Russian spy plane sighting prompts flights review call
An agreement allowing Russian military planes to fly over the UK should be reviewed amid tension between the countries, an MP has said.
Nigel Evans said there were "questions" to answer after a Russian Antonov An-30 spy plane was photographed over Lancashire last weekend.
The Ministry of Defence (MoD) said the "routine" flight took place under an agreement.
It said the Royal Air Force had flown over Russia at the same time.
An (MOD) statement said the Open Skies agreement came into force in January 2002 and had 34 state signatories, which could fly "unarmed aerial surveillance flights over the entire territory of its participants".
It said the deal was aimed at "building confidence and familiarity".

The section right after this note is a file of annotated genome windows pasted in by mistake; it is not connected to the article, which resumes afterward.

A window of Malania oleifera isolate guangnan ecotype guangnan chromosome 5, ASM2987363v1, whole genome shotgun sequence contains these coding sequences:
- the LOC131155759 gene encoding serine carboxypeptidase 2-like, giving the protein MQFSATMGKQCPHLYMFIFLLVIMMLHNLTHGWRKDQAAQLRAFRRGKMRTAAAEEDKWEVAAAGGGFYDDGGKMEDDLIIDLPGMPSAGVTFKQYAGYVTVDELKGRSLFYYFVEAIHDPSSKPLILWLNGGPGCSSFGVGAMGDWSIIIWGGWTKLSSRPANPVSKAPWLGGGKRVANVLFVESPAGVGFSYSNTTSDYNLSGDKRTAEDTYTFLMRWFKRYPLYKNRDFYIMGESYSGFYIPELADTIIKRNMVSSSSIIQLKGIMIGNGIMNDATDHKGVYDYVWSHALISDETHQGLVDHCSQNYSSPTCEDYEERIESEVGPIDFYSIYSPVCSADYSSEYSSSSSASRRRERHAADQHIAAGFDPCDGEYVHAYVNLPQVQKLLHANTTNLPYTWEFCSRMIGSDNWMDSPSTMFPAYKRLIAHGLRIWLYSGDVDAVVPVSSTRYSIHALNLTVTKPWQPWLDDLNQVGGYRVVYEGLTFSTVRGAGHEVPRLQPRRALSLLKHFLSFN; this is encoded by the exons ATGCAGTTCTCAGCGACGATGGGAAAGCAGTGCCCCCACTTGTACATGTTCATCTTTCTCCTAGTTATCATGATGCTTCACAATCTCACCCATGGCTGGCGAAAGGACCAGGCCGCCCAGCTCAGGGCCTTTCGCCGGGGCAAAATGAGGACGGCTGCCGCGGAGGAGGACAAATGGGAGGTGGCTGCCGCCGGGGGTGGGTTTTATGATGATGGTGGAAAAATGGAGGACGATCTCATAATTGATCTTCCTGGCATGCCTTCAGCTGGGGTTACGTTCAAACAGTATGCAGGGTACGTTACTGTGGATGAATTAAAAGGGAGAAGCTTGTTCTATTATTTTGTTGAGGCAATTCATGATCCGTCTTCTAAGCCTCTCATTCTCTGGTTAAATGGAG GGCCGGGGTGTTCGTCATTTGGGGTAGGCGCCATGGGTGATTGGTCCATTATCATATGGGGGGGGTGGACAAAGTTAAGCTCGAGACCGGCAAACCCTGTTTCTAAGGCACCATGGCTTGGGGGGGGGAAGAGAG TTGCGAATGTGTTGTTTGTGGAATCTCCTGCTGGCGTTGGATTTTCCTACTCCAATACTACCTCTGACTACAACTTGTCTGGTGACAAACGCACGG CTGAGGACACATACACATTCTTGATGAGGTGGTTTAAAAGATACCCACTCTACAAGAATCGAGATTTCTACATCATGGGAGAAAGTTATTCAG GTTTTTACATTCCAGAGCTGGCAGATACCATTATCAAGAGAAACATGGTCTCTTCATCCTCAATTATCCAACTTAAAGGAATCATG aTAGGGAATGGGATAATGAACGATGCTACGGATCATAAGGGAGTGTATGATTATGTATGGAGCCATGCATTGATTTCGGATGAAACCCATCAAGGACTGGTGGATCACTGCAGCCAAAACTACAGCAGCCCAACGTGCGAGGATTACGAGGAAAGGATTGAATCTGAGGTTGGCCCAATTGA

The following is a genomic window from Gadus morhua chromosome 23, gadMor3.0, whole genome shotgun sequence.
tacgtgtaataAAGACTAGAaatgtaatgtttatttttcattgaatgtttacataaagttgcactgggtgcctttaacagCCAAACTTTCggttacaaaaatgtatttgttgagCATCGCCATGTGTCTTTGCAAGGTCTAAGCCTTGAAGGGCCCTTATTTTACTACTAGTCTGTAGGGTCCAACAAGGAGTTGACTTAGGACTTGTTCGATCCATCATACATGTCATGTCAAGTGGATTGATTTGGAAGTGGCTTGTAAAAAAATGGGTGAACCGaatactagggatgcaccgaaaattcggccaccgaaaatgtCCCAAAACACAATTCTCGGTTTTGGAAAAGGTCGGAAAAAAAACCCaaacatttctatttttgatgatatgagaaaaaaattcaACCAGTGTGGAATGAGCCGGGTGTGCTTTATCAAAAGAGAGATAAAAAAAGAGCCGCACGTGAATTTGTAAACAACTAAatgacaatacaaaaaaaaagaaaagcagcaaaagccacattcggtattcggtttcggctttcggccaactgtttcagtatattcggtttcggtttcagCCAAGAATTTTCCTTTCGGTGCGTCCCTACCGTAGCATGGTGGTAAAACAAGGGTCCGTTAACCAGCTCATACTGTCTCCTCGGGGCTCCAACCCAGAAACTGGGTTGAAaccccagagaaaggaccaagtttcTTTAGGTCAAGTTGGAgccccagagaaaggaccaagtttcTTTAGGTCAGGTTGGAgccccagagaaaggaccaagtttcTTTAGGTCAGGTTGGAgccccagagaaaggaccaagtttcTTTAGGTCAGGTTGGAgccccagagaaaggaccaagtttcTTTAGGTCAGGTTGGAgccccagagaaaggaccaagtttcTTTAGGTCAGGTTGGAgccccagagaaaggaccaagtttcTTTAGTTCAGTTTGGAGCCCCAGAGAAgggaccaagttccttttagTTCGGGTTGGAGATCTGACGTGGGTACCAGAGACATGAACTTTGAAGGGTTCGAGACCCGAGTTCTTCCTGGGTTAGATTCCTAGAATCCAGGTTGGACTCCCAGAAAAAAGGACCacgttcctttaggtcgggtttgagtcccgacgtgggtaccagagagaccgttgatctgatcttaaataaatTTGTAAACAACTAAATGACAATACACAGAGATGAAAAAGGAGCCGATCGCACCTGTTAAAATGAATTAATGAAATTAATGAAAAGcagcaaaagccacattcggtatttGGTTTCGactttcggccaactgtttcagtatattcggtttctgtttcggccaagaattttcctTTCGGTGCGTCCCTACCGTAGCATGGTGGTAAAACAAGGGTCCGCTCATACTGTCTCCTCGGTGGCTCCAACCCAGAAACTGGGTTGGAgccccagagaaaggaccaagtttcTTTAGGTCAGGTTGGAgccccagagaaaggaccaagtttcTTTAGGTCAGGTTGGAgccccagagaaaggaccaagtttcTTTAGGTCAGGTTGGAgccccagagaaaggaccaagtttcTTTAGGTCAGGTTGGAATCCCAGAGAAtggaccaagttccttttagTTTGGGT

The Russian military is allowed to fly over UK territory twice a year, provided it gives at least 72 hours' notice.
The MoD said RAF personnel were onboard the Antonov An-30 after it was deployed to RAF Brize Norton in Oxfordshire, and the UK had "full access" to the images taken during the flight.
It added the UK would lead four Open Skies missions to Russia this year, including two with Norway and the US.
Tensions between Nato and Russia have risen over Moscow's role in the conflict in Ukraine and its annexation of Crimea.
Mr Evans, Conservative MP for Ribble Valley in Lancashire, said: "I think now is the time we look again at the treaty that was signed up.
"We do have some sensitive factories in Lancashire that are helping to manufacture military aircraft.
"Why are [the Russians] coming over our airspace within just a few miles of BAE Systems in Samlesbury in my constituency?"
In April, two Russian aircraft were intercepted by RAF Typhoons near UK airspace in the latest of several similar incidents over the past year.